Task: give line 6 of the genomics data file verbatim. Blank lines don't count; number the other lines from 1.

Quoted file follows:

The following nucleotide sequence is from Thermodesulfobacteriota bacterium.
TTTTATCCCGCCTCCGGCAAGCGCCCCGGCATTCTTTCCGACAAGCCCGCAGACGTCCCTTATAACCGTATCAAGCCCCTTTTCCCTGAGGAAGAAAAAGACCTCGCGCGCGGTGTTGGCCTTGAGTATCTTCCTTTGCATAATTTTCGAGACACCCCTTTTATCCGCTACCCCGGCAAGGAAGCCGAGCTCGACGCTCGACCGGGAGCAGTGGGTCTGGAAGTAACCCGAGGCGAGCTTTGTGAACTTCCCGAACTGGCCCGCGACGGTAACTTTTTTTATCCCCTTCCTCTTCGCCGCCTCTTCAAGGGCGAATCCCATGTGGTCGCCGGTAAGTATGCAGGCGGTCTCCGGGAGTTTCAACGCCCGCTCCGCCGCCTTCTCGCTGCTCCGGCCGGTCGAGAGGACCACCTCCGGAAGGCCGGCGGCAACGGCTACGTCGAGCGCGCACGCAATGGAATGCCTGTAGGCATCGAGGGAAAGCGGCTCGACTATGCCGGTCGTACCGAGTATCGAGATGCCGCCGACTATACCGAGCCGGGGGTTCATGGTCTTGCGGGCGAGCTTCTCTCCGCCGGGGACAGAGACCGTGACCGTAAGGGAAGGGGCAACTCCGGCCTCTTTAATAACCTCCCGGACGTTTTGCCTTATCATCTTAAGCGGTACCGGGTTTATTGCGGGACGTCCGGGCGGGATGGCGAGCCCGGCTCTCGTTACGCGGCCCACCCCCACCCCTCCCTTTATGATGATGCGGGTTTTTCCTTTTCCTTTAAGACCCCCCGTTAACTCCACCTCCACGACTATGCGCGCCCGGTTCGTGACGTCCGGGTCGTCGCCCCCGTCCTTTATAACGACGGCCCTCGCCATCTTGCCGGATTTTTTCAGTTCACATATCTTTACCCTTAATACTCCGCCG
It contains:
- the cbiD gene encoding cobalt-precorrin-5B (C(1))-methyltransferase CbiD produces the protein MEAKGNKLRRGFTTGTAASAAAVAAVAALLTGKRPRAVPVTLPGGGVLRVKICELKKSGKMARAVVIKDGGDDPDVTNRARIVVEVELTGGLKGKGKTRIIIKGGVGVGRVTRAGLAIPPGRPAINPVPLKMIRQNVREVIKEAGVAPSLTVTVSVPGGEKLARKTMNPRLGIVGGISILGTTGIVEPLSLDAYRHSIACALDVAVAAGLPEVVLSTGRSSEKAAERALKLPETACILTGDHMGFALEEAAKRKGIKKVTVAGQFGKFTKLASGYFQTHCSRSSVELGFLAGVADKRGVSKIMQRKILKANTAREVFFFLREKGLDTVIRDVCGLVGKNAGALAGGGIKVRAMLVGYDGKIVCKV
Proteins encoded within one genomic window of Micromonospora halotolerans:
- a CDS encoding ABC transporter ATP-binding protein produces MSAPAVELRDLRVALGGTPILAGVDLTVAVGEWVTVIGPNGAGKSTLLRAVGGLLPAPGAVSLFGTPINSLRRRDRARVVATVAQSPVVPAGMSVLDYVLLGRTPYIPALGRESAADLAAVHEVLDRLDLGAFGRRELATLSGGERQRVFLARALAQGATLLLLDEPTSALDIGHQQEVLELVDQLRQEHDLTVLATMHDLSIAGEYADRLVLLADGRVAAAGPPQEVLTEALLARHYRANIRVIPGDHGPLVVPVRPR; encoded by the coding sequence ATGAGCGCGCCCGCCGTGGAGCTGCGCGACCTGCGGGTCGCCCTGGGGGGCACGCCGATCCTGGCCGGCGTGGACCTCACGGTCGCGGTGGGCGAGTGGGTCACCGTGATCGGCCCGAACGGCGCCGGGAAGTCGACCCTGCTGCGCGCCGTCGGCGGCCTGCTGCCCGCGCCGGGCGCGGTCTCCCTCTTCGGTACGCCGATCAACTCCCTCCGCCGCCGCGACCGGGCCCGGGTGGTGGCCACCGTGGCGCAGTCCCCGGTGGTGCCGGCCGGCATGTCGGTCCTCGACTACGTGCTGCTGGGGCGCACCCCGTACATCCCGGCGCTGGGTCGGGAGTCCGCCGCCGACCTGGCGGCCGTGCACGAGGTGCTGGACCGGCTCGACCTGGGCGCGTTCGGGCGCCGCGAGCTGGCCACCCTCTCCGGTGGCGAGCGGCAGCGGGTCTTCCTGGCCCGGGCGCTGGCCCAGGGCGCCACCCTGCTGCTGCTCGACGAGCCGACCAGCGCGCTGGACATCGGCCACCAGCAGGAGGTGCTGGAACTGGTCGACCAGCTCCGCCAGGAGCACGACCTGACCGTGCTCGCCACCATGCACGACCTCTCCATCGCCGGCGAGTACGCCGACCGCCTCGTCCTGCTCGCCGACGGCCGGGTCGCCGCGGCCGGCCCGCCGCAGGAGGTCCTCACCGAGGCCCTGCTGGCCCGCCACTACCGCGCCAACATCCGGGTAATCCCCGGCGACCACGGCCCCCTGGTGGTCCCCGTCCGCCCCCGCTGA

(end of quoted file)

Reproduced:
- a CDS encoding ABC transporter ATP-binding protein produces MSAPAVELRDLRVALGGTPILAGVDLTVAVGEWVTVIGPNGAGKSTLLRAVGGLLPAPGAVSLFGTPINSLRRRDRARVVATVAQSPVVPAGMSVLDYVLLGRTPYIPALGRESAADLAAVHEVLDRLDLGAFGRRELATLSGGERQRVFLARALAQGATLLLLDEPTSALDIGHQQEVLELVDQLRQEHDLTVLATMHDLSIAGEYADRLVLLADGRVAAAGPPQEVLTEALLARHYRANIRVIPGDHGPLVVPVRPR; encoded by the coding sequence ATGAGCGCGCCCGCCGTGGAGCTGCGCGACCTGCGGGTCGCCCTGGGGGGCACGCCGATCCTGGCCGGCGTGGACCTCACGGTCGCGGTGGGCGAGTGGGTCACCGTGATCGGCCCGAACGGCGCCGGGAAGTCGACCCTGCTGCGCGCCGTCGGCGGCCTGCTGCCCGCGCCGGGCGCGGTCTCCCTCTTCGGTACGCCGATCAACTCCCTCCGCCGCCGCGACCGGGCCCGGGTGGTGGCCACCGTGGCGCAGTCCCCGGTGGTGCCGGCCGGCATGTCGGTCCTCGACTACGTGCTGCTGGGGCGCACCCCGTACATCCCGGCGCTGGGTCGGGAGTCCGCCGCCGACCTGGCGGCCGTGCACGAGGTGCTGGACCGGCTCGACCTGGGCGCGTTCGGGCGCCGCGAGCTGGCCACCCTCTCCGGTGGCGAGCGGCAGCGGGTCTTCCTGGCCCGGGCGCTGGCCCAGGGCGCCACCCTGCTGCTGCTCGACGAGCCGACCAGCGCGCTGGACATCGGCCACCAGCAGGAGGTGCTGGAACTGGTCGACCAGCTCCGCCAGGAGCACGACCTGACCGTGCTCGCCACCATGCACGACCTCTCCATCGCCGGCGAGTACGCCGACCGCCTCGTCCTGCTCGCCGACGGCCGGGTCGCCGCGGCCGGCCCGCCGCAGGAGGTCCTCACCGAGGCCCTGCTGGCCCGCCACTACCGCGCCAACATCCGGGTAATCCCCGGCGACCACGGCCCCCTGGTGGTCCCCGTCCGCCCCCGCTGA